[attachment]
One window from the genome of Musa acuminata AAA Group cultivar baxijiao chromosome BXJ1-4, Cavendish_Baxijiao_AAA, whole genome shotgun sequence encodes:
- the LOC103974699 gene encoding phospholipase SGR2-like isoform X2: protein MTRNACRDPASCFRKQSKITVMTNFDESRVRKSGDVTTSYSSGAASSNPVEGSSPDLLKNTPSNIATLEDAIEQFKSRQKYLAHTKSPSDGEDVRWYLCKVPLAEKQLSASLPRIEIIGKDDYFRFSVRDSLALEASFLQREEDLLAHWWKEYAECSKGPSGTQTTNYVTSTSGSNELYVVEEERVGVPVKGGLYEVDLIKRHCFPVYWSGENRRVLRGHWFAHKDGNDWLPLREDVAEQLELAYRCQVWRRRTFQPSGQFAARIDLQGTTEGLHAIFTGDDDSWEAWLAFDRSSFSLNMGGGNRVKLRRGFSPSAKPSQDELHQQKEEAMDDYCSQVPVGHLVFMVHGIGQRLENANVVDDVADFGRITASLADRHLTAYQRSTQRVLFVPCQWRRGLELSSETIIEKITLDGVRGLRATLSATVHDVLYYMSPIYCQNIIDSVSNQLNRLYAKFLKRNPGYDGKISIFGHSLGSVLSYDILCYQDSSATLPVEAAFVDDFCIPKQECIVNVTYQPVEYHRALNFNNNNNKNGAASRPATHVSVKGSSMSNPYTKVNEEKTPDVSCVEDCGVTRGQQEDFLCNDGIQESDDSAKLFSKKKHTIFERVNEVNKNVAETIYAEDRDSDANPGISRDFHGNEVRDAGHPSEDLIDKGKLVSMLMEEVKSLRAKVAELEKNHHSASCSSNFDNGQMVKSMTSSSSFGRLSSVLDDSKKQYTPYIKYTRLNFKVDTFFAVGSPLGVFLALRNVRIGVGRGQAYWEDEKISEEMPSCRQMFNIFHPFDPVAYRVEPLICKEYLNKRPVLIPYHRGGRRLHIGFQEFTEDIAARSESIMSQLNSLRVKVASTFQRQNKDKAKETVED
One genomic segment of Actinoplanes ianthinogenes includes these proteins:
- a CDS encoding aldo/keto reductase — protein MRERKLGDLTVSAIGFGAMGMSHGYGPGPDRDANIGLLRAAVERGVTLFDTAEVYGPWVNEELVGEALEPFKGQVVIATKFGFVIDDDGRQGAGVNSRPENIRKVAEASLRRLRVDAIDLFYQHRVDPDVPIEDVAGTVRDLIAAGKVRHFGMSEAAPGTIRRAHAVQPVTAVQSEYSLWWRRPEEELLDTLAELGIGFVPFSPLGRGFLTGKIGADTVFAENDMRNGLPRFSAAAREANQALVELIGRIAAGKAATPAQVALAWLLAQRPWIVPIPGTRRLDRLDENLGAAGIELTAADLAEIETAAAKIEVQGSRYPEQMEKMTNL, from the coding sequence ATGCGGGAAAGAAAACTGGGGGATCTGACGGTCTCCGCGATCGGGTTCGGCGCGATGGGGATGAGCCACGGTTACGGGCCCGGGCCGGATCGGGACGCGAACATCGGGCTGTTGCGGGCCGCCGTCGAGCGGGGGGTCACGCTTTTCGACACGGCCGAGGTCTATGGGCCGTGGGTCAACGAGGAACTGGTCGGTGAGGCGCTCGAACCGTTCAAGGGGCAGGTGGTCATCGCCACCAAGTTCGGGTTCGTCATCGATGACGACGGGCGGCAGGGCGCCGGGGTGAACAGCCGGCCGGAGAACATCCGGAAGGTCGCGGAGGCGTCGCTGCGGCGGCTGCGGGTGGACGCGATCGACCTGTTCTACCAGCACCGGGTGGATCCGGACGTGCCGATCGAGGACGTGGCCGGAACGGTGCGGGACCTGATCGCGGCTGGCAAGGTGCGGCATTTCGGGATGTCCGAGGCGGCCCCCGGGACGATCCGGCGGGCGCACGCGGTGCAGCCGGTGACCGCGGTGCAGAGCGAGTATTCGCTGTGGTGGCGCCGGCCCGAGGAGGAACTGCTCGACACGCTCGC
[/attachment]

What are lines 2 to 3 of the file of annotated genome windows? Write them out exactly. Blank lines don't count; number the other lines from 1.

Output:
- the LOC103974699 gene encoding phospholipase SGR2-like isoform X2: protein MTRNACRDPASCFRKQSKITVMTNFDESRVRKSGDVTTSYSSGAASSNPVEGSSPDLLKNTPSNIATLEDAIEQFKSRQKYLAHTKSPSDGEDVRWYLCKVPLAEKQLSASLPRIEIIGKDDYFRFSVRDSLALEASFLQREEDLLAHWWKEYAECSKGPSGTQTTNYVTSTSGSNELYVVEEERVGVPVKGGLYEVDLIKRHCFPVYWSGENRRVLRGHWFAHKDGNDWLPLREDVAEQLELAYRCQVWRRRTFQPSGQFAARIDLQGTTEGLHAIFTGDDDSWEAWLAFDRSSFSLNMGGGNRVKLRRGFSPSAKPSQDELHQQKEEAMDDYCSQVPVGHLVFMVHGIGQRLENANVVDDVADFGRITASLADRHLTAYQRSTQRVLFVPCQWRRGLELSSETIIEKITLDGVRGLRATLSATVHDVLYYMSPIYCQNIIDSVSNQLNRLYAKFLKRNPGYDGKISIFGHSLGSVLSYDILCYQDSSATLPVEAAFVDDFCIPKQECIVNVTYQPVEYHRALNFNNNNNKNGAASRPATHVSVKGSSMSNPYTKVNEEKTPDVSCVEDCGVTRGQQEDFLCNDGIQESDDSAKLFSKKKHTIFERVNEVNKNVAETIYAEDRDSDANPGISRDFHGNEVRDAGHPSEDLIDKGKLVSMLMEEVKSLRAKVAELEKNHHSASCSSNFDNGQMVKSMTSSSSFGRLSSVLDDSKKQYTPYIKYTRLNFKVDTFFAVGSPLGVFLALRNVRIGVGRGQAYWEDEKISEEMPSCRQMFNIFHPFDPVAYRVEPLICKEYLNKRPVLIPYHRGGRRLHIGFQEFTEDIAARSESIMSQLNSLRVKVASTFQRQNKDKAKETVED
One genomic segment of Actinoplanes ianthinogenes includes these proteins: